Students chose to intern with organizations offering some of the most exotic and unique profiles across top business school campuses, thus underlining the diversity that sets us apart. Students were offered roles in Carbon Credit Trading and Environmental Consulting, while TCS offered unique roles in Entrepreneurship Marketing. SET made five offers in the Media Management and Media Marketing roles.

As an institute, we have been growing at a rapid pace. The last two years have seen the student intake increase by no less than 25%. That said, the growth of key placement parameters more than kept pace with the pace of growth of the institute.

Chairperson-Placements, Prof. Kulbhushan Balooni remarked “IIMK’s placements have consistently bettered the records the institute has set for itself. In spite of IIMK setting an aggressive pace of growth, placements performance has consistently exceeded all expectations. This augurs well for the next decade of excellence for IIMK.”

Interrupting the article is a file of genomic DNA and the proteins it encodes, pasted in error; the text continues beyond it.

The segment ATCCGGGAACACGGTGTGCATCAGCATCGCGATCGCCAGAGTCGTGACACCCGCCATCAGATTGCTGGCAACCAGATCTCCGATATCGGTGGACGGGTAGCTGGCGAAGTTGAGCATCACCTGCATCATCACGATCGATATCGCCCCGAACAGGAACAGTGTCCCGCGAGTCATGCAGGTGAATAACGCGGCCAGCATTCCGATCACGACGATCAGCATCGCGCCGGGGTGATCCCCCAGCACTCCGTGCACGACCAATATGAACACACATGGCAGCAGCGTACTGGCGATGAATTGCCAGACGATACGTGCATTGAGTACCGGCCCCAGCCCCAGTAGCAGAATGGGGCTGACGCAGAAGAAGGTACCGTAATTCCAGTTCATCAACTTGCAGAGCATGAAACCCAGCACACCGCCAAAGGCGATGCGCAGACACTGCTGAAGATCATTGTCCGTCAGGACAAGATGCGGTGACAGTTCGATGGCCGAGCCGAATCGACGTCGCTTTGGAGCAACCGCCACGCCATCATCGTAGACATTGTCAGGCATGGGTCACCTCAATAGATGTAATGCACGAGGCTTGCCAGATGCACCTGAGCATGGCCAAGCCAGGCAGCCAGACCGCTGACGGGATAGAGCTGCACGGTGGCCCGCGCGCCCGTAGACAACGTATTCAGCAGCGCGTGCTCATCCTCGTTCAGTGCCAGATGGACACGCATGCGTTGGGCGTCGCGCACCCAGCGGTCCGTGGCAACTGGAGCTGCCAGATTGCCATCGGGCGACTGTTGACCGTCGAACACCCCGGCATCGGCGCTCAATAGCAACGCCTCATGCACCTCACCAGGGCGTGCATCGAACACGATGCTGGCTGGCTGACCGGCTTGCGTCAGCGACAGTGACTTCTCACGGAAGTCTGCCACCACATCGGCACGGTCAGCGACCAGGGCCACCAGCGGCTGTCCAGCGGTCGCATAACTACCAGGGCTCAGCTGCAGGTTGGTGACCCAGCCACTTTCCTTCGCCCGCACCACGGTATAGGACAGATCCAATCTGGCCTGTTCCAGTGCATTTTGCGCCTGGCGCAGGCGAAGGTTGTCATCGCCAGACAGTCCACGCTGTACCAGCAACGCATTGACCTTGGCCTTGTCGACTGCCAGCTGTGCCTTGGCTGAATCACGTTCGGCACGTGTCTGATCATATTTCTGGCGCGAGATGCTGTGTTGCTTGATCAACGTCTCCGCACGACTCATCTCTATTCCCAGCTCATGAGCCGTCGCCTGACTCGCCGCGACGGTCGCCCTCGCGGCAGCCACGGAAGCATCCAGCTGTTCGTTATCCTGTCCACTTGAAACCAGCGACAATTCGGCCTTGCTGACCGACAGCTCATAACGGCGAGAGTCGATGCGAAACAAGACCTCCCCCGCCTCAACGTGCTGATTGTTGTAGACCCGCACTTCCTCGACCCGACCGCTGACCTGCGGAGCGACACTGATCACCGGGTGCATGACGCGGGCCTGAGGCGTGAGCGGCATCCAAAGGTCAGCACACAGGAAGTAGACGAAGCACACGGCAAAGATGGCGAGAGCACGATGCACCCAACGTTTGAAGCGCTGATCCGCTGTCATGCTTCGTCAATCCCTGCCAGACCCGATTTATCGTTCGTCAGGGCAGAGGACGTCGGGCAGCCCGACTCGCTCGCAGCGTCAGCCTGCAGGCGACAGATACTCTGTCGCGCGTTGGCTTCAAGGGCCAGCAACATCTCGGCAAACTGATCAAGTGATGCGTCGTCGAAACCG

Every placement season, we set new benchmarks, easily surpassing its past records. Never one to rest on its past laurels, and driven by its motto of ‘Dream. Innovate. Achieve.’ we continue to march ahead, poised to challenge new frontiers in the next decade of its existence.